Thursday, June 07, 2007

Massive Anvil Hill coal mine approved by NSW Government

June 7, 2007: Despite ongoing community protests, the NSW Government has approved the controversial Anvil Hill coal mine development in the Hunter Valley.

NSW Planning Minister, Frank Sartor, says he made the decision after 10 months of assessment. He says the total value of the coal reserve at the site is estimated to be about $9 billion. "It was time to resolve the issues and give certainty to land owners and other potentially affected by the mine," said Mr Sartor. But environmentalists say the decision shows that the coal industry is in the climate change policy driving seat...

The Anvil Hill coal mine at Wybong, about 20km west of Muswellbrook, is expected to produce up to 10.5 million tonnes of coal a year over 21 years for the domestic and export markets. It will have a capital investment of about $240 million and will support about 250 construction jobs and about 240 operational jobs.

Minister Sartor says 84 "strict conditions" had been imposed on the mine to deal with dust and noise issues.

Rising Tide Newcastle say the area is home to at least 178 animal species, including 4 threatened bat species, the squirrel glider, the koala, 14 threatened bird species and many more protected under international covenant. It is also home to at least 420 species of native flora, many of which are threatened and 3 of which are endemic to the area, including one newly discovered species of orchid found only at this site.

"This mine would have massive impacts on threatened species in the Hunter Valley, destroying one of the largest tracts of bushland remaining in the region," say RisingTide. "It would destroy a large area of water catchment for the already stressed Hunter River. The 10 million tonnes of coal from Anvil Hill will wreak irreparable damage on the global climate, tipping the planet further towards dangerous, runaway climate change. In the face of such massive impacts, the Iemma government still couldn't find the guts to say no to the coal lobby."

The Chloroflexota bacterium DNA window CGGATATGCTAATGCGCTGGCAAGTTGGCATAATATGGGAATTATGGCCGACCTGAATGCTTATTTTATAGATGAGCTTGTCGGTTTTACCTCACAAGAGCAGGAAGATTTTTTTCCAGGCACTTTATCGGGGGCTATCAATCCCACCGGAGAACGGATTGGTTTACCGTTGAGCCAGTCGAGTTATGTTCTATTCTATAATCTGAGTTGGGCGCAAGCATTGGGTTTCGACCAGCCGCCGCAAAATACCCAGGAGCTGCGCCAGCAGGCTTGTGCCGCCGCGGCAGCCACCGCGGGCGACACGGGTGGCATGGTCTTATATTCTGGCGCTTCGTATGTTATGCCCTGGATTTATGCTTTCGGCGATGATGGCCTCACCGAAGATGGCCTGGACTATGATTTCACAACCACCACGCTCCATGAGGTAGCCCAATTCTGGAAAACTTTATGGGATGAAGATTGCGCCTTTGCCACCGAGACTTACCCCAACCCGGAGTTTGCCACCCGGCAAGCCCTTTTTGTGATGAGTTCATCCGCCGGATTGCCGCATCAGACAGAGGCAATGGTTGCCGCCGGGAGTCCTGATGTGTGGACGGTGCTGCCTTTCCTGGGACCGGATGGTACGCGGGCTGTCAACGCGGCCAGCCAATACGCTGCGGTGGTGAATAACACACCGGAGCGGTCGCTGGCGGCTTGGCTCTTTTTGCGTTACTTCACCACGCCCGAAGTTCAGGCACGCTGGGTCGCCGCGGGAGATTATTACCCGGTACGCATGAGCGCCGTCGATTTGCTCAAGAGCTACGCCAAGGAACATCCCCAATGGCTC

Greens MP Lee Rhiannon says the decision is a disaster and shows the NSW Government is not serious about climate change. "The Anvil Hill coal mine will add enormously to the climate change burden," he said. "Today's decision is a sell-out, not just of proper measures to deal with climate change, but is also of the Hunter community."

Senator Kerry Nettle also condemned the federal and state governments for the decision to approve the giant Anvil Hill coal mine. "The federal government is responsible for this mine as much as the state Labor government. The federal Environment Minister failed to even assess the impact on climate change of this mine," said Senator Nettle.

"The federal government and federal Labor support the expansion of the coal industry. Neither can be taken seriously on climate change if they agree to the expansion of the coal mining industry. The approval highlights the shocking inadequacy of the federal government and federal Labor climate change policies. You can't reduce greenhouse gas emissions by supporting a new coal mine that will produce 27 million tonnes of CO2 each year. The approval of this massive coal mine shows both Labor and Liberal's polices on climate change are worthless."

The approval of the new coal mine is sparking outrage. Greenpeace head of campaigns Stephen Campbell said: "The planning process is a farce. The Department of Planning has ignored advice on the environmental and climate impacts of this mine and ‘rubber stamped’ it... This is an absolute disaster for Hunter communities and for the climate."

About 500 environmentalists protested at the site last weekend, standing in formation to spell out Save Anvil Hill. The protest against the Hunter Valley coal mine has shown people from all walks of life, and not just "environmental jihadists", are worried about climate change.

Greenpeace campaign manager Stephen Campbell said about 500 people made the journey from around the state to show their commitment to dealing with climate change and opposition to new coal mines. "You've got people you'd expect to see at protests, like students and the Greens, but there's other people here who are associated with the mining industry, people who are associated with the horse and wine industry - not the kind of people who normally come to a rally such as this and they came today."

Mr Campbell said such diverse community representation demonstrated how deep and widespread concern about the expansion of the coal industry was. "The coal industry, the Labor party and others try to portray anyone who is opposed to the coal industry as some sort of mad man or environmental jihadist, and what we're showing is that is simply not the case," he said. "People from all over NSW are very concerned about the expansion of the coal industry, they're concerned about the local, social and environmental impacts.

Greenpeace spokesman Ben Pearson said: "People have had enough of new coal mines," Mr Pearson said. "They're ripping up the Hunter Valley. They're contributing to climate change. We know how great the threat of climate change is, but frankly if we're serious about climate change how can we justify opening massive new coal mines?"

NQ Register
Daily Telegraph
Sydney Morning Herald
Rising Tide
Peace Bus
Rising Tide: Media Release

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